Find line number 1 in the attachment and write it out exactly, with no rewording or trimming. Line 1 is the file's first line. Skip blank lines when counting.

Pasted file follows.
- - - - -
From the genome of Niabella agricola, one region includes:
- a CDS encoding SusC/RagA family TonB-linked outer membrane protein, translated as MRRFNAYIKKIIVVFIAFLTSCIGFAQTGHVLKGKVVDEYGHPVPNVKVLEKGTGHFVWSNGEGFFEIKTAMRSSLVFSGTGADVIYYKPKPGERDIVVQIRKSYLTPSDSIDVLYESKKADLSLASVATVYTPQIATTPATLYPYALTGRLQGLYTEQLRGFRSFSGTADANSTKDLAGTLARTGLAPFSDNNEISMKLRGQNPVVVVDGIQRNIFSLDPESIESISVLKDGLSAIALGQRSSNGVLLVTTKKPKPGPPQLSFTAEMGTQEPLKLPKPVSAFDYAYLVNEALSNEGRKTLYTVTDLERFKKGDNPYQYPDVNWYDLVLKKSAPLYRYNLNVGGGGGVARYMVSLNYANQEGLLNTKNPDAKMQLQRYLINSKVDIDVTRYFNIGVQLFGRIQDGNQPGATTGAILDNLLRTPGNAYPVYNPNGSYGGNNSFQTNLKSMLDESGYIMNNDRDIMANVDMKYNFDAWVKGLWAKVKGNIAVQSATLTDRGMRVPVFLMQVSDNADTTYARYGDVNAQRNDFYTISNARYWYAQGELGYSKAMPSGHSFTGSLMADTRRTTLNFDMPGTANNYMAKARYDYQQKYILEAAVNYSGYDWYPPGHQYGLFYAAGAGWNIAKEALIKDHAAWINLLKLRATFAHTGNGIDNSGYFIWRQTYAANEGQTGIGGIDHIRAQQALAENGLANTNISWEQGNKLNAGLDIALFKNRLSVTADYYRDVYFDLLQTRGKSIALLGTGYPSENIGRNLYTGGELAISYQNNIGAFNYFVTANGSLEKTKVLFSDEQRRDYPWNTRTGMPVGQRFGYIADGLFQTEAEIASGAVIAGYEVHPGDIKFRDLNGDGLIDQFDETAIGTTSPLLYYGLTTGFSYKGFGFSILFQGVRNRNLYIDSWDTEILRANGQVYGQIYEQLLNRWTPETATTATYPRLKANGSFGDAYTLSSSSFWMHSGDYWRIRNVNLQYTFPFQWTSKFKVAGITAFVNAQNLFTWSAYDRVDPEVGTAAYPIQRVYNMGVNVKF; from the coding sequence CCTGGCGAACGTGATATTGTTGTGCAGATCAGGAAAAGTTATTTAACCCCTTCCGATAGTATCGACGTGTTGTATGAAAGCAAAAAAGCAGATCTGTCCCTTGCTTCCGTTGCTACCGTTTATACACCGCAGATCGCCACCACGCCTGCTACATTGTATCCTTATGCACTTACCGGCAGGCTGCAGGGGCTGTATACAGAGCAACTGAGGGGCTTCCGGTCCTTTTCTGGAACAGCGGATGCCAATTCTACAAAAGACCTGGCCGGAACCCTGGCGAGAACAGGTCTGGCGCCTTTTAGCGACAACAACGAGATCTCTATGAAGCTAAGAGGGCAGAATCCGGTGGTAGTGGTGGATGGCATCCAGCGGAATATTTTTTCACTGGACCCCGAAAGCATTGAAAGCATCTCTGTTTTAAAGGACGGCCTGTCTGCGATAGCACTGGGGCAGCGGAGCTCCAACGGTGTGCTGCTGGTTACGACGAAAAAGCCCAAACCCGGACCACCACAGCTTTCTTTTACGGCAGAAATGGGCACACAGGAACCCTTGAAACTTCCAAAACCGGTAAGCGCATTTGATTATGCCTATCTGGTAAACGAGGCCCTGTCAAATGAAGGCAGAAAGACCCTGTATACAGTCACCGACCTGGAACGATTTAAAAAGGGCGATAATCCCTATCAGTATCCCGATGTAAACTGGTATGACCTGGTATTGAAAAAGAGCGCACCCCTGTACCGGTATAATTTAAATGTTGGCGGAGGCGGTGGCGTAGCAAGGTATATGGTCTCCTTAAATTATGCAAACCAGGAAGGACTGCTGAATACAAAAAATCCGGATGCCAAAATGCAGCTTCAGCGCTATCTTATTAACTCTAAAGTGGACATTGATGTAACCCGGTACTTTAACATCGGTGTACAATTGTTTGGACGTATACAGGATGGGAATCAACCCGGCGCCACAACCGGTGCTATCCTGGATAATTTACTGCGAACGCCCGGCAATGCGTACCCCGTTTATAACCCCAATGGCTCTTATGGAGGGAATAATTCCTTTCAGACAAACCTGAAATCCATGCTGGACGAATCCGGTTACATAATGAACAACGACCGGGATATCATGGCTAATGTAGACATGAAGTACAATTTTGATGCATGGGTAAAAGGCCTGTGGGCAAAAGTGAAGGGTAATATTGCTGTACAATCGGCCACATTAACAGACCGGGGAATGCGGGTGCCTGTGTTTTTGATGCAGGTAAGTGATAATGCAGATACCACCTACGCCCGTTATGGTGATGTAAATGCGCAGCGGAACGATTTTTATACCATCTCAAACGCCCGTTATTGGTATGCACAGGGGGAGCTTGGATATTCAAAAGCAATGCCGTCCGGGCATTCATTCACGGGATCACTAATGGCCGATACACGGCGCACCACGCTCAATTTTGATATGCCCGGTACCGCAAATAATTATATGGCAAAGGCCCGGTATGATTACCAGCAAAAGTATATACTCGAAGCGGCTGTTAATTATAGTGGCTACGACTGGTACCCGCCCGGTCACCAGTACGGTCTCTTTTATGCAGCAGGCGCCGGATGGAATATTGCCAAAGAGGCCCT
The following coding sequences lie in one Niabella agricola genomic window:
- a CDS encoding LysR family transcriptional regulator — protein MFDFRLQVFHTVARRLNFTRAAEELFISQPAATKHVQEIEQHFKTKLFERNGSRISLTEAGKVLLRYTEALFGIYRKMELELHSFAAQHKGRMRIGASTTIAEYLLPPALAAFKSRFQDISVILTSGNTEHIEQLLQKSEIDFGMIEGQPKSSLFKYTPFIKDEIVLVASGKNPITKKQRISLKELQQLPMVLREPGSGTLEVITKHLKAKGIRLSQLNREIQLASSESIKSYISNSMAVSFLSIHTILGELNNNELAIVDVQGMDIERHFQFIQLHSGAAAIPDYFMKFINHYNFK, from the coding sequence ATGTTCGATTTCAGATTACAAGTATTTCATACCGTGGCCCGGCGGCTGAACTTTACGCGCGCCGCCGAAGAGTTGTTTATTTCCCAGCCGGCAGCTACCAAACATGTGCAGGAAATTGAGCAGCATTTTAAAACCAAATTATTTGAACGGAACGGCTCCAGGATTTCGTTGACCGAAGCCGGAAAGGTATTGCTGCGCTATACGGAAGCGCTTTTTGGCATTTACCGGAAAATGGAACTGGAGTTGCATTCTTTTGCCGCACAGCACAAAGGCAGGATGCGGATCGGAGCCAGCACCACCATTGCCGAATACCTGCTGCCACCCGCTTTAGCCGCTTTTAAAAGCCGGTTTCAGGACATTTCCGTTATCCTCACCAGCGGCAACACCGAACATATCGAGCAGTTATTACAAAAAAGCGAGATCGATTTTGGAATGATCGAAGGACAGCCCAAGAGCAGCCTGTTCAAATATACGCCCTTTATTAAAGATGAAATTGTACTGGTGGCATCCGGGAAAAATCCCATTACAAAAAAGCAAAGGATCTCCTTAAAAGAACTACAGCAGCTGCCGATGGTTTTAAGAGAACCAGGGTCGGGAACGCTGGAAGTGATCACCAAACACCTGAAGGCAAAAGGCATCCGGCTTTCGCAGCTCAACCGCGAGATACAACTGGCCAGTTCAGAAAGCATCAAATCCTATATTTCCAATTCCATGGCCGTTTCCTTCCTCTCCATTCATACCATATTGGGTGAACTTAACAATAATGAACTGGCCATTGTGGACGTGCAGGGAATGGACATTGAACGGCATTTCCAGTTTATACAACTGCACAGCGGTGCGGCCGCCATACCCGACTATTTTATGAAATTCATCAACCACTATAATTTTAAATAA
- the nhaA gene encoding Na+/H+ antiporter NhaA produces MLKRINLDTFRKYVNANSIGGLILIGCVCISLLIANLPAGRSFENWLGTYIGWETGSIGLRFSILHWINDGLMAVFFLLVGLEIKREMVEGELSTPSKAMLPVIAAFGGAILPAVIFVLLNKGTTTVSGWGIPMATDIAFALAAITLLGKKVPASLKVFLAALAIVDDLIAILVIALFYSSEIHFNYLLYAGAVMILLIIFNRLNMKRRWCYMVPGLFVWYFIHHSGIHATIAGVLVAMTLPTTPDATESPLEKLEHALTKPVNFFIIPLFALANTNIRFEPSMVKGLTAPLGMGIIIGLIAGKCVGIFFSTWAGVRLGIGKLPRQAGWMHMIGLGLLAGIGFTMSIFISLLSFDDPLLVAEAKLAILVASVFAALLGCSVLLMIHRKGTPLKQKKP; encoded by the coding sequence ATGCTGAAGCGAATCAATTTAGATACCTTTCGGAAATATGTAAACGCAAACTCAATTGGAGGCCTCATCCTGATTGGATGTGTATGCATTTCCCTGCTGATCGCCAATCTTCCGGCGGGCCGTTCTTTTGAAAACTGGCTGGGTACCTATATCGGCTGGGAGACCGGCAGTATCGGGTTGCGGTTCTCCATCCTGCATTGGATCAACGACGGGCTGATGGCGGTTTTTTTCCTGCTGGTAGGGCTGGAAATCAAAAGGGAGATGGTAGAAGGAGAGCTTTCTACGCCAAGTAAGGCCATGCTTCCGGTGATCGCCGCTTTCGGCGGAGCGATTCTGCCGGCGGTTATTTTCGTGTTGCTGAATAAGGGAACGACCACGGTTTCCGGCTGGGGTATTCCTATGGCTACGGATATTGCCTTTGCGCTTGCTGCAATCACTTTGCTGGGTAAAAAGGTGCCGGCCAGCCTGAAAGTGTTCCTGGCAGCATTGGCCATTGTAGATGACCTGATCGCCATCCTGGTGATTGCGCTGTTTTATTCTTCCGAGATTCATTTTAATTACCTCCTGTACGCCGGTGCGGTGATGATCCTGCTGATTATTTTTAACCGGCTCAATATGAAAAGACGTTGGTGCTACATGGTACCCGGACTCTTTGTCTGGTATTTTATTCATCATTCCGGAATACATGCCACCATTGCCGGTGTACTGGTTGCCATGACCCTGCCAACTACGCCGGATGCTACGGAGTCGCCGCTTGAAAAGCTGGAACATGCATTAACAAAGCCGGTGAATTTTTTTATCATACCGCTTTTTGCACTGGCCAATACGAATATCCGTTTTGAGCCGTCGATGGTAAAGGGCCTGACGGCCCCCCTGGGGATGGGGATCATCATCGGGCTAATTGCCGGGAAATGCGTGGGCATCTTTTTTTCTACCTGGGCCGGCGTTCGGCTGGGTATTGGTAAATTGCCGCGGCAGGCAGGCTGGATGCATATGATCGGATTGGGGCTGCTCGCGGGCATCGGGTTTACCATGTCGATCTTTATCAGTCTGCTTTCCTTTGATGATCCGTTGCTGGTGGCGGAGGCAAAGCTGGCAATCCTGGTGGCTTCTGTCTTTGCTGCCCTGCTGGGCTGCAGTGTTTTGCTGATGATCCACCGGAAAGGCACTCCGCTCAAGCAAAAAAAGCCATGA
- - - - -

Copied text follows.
From the genome of Niabella agricola, one region includes: